Staying “Fitbit”

Photo Credit/Fit Bit Website

Photo Credit/Fit Bit Website

Like most college students, I am constantly on the go. Running to class, catching the subway, walking down Broad Street – “going” is so ingrained in my routine that I don’t stop to think about it. Now, after a month of wearing of my Fitbit Flex wristband, I realize that I don’t have to.

The average American walks 5,900 steps each day. The Fitbit product design sets a goal for users of 10,000 steps each day. Tap the band to display a line of five lights – each light is worth 2,000 steps (20% of your goal). Right now, I have three solid lights and a fourth blinking light, which means I’m not yet at 8,000. The wristband syncs to my phone and gives me the exact read of 6,183 steps and tells me I’ve walked 2.62 miles so far. Not too shabby for a workday.

The wristband is more than a pricey pedometer. While I have the most basic model, others give BPM readings and display the time and temperature. Linked with the MyFitnessPal app, mine helps me measure my caloric intake.

Since it monitors my heart rate, it helps me determine how much I need to exercise in order to get to my goal weight. Instead of guessing how much work I’ve put into a field hockey practice or hour at the gym, it has an exact measure for how many calories I burned in my different fitness sessions.

When I’m shy of 10,000 steps, it sends messages of encouragement to my phone to let me know how much more I need to do. When I hit the goal or surpass it, my wristband hosts a mini light show and congratulates me.

It also monitors my sleep when I tap it into sleep mode – the app shows me exactly what times I was restless or sound asleep. Thanks to this combined system, I was able to pinpoint why I yawned through most of my afternoons – I was consuming too much caffeine late at night and I was waking myself up through most of my sleep activity.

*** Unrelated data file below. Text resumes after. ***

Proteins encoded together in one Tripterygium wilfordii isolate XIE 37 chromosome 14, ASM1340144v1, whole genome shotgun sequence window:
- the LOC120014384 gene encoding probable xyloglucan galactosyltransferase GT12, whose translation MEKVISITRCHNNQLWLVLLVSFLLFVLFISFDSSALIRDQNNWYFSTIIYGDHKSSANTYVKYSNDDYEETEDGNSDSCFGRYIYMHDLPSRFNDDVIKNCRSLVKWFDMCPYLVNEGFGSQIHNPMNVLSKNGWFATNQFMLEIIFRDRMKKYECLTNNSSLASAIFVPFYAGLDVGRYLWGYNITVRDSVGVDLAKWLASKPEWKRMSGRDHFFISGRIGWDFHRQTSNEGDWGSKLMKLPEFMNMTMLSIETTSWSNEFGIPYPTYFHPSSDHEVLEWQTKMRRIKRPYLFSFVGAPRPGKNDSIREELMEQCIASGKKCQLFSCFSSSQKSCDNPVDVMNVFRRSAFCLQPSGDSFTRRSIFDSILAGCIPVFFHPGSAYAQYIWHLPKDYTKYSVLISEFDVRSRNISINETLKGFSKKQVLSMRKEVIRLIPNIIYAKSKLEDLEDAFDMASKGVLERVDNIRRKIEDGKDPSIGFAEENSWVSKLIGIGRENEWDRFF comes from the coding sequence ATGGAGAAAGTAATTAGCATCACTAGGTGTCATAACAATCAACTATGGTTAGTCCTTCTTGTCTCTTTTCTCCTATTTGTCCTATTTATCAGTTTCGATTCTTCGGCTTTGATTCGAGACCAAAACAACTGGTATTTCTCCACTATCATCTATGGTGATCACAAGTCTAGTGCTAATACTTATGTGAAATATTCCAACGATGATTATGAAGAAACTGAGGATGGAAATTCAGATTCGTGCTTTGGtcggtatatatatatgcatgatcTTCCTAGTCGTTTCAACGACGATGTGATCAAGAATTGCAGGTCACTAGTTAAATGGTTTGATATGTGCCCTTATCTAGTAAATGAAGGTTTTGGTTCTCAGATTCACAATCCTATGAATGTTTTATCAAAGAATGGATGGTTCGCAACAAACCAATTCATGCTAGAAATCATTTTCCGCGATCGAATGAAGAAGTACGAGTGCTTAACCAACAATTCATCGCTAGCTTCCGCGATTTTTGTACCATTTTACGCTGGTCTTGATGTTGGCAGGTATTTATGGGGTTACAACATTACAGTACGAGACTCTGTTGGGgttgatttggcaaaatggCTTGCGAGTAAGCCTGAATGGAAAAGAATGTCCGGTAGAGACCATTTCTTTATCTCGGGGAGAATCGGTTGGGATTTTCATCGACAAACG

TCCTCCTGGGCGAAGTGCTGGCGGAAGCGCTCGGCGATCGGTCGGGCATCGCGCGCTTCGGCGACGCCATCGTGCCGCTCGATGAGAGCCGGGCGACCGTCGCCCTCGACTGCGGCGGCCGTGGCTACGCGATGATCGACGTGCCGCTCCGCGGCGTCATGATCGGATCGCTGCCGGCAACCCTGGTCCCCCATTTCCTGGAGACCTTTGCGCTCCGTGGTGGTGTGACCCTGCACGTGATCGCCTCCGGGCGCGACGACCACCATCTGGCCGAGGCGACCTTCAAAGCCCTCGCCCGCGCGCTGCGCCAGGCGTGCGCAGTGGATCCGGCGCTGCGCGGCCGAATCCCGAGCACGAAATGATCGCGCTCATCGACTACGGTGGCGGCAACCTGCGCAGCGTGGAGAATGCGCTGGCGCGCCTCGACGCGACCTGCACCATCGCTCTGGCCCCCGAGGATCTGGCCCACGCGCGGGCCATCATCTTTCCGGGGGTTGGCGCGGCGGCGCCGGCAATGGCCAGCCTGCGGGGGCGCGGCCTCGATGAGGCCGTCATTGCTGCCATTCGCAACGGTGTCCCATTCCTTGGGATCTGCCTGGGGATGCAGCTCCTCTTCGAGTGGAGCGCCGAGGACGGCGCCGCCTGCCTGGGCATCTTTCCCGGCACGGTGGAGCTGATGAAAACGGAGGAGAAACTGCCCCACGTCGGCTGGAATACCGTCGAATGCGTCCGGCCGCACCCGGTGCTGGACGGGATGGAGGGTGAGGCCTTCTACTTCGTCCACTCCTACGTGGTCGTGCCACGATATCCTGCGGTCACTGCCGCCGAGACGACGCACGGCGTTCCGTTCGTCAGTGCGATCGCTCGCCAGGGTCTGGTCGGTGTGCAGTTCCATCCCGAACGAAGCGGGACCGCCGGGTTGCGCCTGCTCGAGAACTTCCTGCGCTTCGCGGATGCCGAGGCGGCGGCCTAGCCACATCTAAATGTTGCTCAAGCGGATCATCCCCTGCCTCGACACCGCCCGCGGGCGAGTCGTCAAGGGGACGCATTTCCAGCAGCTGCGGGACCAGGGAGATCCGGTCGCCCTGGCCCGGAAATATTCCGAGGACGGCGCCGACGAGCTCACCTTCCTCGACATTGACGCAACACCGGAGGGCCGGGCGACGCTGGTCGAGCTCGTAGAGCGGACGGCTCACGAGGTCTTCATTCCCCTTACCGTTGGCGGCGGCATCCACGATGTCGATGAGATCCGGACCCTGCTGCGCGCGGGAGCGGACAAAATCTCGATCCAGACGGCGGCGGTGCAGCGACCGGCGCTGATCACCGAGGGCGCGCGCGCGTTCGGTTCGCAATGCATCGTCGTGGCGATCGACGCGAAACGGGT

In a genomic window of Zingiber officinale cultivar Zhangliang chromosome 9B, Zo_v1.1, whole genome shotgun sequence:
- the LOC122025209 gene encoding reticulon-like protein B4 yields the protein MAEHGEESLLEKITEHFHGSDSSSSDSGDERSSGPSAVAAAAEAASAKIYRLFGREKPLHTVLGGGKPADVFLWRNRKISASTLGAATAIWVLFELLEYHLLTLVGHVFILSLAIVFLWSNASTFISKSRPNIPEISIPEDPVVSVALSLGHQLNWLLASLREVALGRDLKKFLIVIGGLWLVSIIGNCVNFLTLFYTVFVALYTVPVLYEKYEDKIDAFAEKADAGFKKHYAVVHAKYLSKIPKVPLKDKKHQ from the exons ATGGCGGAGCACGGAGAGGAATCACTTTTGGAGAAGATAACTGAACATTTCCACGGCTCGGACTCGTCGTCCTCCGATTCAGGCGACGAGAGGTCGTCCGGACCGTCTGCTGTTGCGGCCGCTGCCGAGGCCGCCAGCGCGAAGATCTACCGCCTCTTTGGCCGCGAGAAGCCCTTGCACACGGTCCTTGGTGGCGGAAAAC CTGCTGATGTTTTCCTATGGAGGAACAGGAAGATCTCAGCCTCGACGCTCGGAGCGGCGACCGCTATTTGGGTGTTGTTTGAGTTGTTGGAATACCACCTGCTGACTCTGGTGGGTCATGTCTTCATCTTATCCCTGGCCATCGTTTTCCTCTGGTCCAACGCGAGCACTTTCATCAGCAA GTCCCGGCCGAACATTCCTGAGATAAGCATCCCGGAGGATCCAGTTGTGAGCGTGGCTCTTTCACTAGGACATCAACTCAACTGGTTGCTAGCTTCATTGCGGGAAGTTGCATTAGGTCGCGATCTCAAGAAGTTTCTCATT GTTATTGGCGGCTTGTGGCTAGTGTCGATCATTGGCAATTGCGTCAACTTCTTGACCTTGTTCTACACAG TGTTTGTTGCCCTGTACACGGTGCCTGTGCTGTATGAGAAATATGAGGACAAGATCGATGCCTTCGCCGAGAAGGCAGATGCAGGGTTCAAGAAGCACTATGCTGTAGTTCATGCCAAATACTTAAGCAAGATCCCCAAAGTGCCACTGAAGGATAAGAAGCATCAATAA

The Fitbit is waterproof so I can wear it in the shower and outside in the rain, a Godsend in terrible April weather. But I do need to take the wristband off every week or so to charge it. I choose to do this usually when I’m in bed or when I’m sitting at my computer for a length of time so I don’t miss a significant amount of steps.

While I could spend another few paragraphs singing its praises, the wristband isn’t foolproof. I accidentally lit my wrist up a dozen times at a friend’s concert last week just by clapping – the vibrations activated the tapping system and put it into sleep mode. Similarly, I spent an infuriating amount of time the other morning trying to tap out of sleep mode before giving up, wasting a few thousand steps to Fairmount.

Also, according to LiveScience, the suggested step goal for Americans from the CDC is only 7,000 – 8,000 steps per day and engaging in 150 minutes of activity per week is sufficient for exercise. The Mayo Clinic encourages people trying to lose weight to increase their daily steps by 1,000 steps before setting the bar at 10,000. Fitbit also caters more to people trying to lose weight with its goal system. Studies agree that the Fitbit system isn’t harmful, but may be too ambitious.

It’s not going to revolutionize the world of fitness, but the Fitbit Flex serves my weight loss purposes. Always on the go, I haven’t had trouble with the 10,000-step goal and I have to admit – at the end of the day, it’s always satisfying when my wrist lights up in celebration to let me know I’m taking steps towards a healthier lifestyle.

By Jessica Smith

 

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